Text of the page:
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Confused About The Ever-Changing SOPs? You're Not Alone; About 100,000 Cops Are Equally Confused Too!

It's hard to keep up.


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Confused About The Ever-Changing SOPs? You're Not Alone; About 100,000 Cops Are Equally Confused Too!
The Star Online/Aihan Ghani

Sama-sama blur.


We know how hard it is to keep up with the ever-changing standard operating procedures (SOPs).

One minute, the authorities say no to one thing, and the next, the no becomes a yes and then it becomes maybe can.

If you think you're having a hard time with the SOPs, you're not the only one: even our abang-abang polis are confused.

Trying their best

An official from the Royal Malaysian Police (PDRM) has admitted that the evolving SOPs from the many movement control orders have left even the enforcers confused, Malay Mail reported.

Bukit Aman Department of Internal Security and Public Order (JKDNKA) director Datuk Seri Abd Rahim Jaafar told Malay daily Mingguan Malaysia that about 100,000 police personnel and enforcers from other agencies have different interpretations of the SOPs.

As a result of the confusion, a lot of Malaysians who have been left dissatisfied after being issued with fines for seemingly petty offences.

'Hello, do you know the SOPs? Because I don't know also'
“We can’t deny that when everyone has a different understanding of the law, there are bound to be issues. We are in the process of educating our officers regarding the SOPs during this MCO," he was quoted as saying.

Abd Rahim assured Malaysians that despite the initial confusion, the authorities are now more aware of the basic SOPs, and that has reportedly led to a reduction in questionable compound notices.

“However, the law that states you should not go out unless you have a valid reason still stands. Therefore, maybe the officer who issues the compound feels that, by law, he is right to issue a compound. 

“Hence in the future before any enforcement authority goes out to work we will brief and debrief them and upon return from duty we will check the compound they issued and validate if it was indeed a violation of an SOP,” he was further quoted as saying.

What to do in case you're unfairly fined

If you feel that you've been wrongly and unfairly summoned, there's actually something you can do.

Inspector-General of Police Tan Sri Abdul Hamid Bador said that those who felt that they had been unfairly summoned for violating the SOP could appeal to the federal police headquarters.

"Anyone who is dissatisfied for being issued a compound fine can refer to the police (headquarters) so that action can be taken to establish the truth," he was quoted by The Sun as saying.

Make sure to follow the steps below.
While an appeal doesn't guarantee a cancellation of your summon, the authorities have proven that they are willing to cancel or change the punishment should they determine that a mistake was made.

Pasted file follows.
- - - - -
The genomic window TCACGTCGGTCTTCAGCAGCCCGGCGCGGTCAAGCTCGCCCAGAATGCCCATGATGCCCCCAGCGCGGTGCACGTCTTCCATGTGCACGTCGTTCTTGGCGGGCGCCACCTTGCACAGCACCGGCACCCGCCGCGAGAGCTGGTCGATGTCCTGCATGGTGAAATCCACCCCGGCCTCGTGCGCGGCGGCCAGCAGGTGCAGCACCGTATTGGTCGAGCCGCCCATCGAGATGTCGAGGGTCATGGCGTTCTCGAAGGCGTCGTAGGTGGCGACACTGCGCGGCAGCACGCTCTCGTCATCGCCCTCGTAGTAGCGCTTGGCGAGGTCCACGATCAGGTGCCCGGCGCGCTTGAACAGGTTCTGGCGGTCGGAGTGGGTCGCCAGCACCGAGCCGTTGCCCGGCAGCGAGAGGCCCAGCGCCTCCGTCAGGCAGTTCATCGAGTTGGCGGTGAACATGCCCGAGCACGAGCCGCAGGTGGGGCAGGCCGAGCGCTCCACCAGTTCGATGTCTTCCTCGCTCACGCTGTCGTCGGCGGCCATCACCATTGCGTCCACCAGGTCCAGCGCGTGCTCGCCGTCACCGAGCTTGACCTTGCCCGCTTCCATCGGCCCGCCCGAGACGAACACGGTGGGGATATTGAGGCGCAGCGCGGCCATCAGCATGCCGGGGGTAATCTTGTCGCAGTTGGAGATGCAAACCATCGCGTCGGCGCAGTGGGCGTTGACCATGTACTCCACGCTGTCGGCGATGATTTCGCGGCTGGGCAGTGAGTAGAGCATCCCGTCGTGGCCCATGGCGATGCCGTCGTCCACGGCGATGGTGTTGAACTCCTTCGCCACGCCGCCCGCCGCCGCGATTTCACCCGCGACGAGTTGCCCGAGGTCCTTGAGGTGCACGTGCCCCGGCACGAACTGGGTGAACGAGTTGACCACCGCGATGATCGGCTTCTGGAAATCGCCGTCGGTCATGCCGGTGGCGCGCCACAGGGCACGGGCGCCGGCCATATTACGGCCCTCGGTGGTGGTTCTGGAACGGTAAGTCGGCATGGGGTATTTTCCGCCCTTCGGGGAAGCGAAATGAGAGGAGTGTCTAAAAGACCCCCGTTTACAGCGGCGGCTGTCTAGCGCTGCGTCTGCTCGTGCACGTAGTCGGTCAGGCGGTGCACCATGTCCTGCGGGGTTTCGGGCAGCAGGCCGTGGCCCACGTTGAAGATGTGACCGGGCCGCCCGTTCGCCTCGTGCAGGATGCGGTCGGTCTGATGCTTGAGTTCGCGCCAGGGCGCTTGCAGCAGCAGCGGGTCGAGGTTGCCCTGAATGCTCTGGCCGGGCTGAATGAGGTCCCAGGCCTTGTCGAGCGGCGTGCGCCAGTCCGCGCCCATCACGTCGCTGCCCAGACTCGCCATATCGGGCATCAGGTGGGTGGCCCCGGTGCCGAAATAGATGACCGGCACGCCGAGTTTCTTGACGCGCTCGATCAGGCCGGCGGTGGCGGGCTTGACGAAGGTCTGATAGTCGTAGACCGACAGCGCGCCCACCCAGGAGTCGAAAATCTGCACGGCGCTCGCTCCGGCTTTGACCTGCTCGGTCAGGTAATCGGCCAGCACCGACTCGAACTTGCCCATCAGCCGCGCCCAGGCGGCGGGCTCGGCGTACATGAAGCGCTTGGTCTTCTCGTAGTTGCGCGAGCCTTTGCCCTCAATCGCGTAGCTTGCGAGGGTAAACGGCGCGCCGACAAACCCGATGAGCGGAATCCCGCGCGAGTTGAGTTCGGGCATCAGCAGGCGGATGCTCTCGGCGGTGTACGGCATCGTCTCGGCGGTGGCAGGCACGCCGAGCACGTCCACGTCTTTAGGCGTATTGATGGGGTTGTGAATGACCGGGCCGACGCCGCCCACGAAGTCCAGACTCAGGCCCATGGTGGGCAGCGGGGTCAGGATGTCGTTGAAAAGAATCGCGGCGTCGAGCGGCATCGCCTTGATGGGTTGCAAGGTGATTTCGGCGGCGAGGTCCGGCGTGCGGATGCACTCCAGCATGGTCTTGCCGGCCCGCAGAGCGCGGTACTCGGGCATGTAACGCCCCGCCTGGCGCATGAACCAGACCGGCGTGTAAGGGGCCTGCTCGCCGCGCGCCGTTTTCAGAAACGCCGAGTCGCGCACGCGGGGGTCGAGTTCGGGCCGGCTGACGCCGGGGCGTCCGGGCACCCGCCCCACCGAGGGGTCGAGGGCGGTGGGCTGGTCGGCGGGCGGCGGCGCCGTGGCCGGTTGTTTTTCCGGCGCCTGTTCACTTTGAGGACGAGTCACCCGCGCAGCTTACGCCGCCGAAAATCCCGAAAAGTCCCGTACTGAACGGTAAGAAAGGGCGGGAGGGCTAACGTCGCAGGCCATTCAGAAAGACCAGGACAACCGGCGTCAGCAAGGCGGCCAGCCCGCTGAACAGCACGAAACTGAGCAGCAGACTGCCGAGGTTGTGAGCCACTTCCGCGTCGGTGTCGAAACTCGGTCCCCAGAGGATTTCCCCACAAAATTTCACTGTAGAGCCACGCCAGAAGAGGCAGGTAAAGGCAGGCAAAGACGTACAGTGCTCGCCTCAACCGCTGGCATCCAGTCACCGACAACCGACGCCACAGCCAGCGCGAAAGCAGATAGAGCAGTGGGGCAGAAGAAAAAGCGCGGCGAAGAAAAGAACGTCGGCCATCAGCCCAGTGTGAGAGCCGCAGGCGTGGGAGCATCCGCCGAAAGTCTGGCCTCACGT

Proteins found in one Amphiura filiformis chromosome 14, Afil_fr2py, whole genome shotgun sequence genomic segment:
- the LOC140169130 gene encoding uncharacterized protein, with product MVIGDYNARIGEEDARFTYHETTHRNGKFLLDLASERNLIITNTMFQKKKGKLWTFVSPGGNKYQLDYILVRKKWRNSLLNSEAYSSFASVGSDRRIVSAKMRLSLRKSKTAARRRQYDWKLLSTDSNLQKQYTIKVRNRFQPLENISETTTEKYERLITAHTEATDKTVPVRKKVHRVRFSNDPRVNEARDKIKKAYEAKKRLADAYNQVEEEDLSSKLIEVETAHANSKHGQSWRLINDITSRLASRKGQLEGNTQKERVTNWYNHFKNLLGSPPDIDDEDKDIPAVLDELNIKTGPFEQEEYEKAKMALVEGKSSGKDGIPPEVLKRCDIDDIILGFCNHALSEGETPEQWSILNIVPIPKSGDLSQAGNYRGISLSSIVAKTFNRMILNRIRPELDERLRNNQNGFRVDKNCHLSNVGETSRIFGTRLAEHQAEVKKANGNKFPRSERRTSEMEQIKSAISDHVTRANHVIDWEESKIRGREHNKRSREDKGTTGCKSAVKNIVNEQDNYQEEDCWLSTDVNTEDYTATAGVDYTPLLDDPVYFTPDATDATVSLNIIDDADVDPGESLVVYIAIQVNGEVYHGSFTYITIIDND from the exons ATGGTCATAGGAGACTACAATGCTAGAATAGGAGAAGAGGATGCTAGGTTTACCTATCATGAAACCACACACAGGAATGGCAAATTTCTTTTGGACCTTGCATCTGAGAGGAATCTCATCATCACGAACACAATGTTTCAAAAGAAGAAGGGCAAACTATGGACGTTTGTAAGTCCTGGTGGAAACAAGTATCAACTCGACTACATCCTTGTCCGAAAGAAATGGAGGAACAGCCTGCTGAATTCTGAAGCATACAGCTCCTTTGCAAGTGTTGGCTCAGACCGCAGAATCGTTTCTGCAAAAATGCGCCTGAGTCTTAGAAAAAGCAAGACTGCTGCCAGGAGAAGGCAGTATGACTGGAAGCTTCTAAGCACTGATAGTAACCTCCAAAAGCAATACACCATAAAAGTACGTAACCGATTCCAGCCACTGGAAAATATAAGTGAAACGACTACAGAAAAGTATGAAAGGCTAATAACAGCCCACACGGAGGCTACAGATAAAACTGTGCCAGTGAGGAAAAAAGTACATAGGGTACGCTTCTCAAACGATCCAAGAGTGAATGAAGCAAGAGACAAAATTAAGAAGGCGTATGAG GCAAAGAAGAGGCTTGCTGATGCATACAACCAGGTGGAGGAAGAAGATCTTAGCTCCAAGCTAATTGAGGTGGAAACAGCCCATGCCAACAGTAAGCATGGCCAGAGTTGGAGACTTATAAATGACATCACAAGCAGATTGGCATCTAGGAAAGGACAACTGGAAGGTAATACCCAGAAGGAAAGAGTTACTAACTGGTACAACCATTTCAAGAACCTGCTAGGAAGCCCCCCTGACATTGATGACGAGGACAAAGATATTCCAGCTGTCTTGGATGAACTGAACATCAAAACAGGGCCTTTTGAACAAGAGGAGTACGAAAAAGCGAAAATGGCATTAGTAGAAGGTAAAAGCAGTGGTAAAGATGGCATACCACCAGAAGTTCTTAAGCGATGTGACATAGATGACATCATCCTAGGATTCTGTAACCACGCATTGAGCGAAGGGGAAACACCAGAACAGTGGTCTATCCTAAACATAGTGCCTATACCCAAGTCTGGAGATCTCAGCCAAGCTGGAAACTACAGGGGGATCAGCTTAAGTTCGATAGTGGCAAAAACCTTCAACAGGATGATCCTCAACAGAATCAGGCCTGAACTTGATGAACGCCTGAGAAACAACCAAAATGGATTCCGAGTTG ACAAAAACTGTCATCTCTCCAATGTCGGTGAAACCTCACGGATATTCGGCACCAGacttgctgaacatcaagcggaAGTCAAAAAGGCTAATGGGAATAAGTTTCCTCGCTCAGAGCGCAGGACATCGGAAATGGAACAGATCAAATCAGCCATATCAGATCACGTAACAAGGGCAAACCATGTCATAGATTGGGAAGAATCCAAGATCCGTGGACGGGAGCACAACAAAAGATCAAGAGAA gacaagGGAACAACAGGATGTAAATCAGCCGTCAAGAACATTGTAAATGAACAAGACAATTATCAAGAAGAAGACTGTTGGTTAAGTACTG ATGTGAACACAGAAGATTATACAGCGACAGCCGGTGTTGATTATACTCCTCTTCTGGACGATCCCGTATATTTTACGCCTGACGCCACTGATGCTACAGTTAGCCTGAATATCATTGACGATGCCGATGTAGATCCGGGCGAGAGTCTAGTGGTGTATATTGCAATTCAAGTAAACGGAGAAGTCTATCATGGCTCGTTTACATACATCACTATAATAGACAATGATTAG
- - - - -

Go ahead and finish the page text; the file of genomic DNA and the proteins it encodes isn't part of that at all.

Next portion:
Here are some of the things you need to do if you receive a summon that you feel is unfair:

#1 Take note of all the details

Note down the exact time and date the summon was issued to you. Although not really necessary, you could also take note of the police officer's ID number and his name as additional information. Do note that it is within your rights to ask a police officer to identify himself.

#2 Take a picture as proof

If a police officer gave you a summon for not having proper documentation, take a picture of the summon as well as your official letter. Do make sure that the date on your summon and details of your letter are clearly visible. This picture proof would help your case when you make an appeal at the police headquarters. Having said that, although there are no laws that stipulate that you can't record a video of a police officer doing his duty, do avoid taking photos or videos of the abang polis because who knows, you could get into a different set of troubles.
 

Xleh.. pic.twitter.com/r6D9I1rEzF

— Ihsan Complicated (@abamihsan) August 8, 2020
 

#3 Assemble your witnesses

If you receive a summon in a public place for, say, not wearing a face mask (but you obviously were), ask around and see if any one is willing to step forward as a witness for you. Take down the person's contact details and if the investigators ask if you have a witness to your claim, you can always give your new found friend a call.  

#4 Do not argue with the authorities

This is most probably the most important rule. Even if you feel that you're being treated unfairly, don't make matters worse by arguing. Do keep calm and avoid making a scene. You could be hauled up for obstruction of justice if you're screaming in the abang polis' face, and the punishment for that is even more severe than a mere RM1,000 fine. So, if the authorities are writing up a summons, calmly make your case and if they refuse to listen, follow the steps above and make an appeal later.

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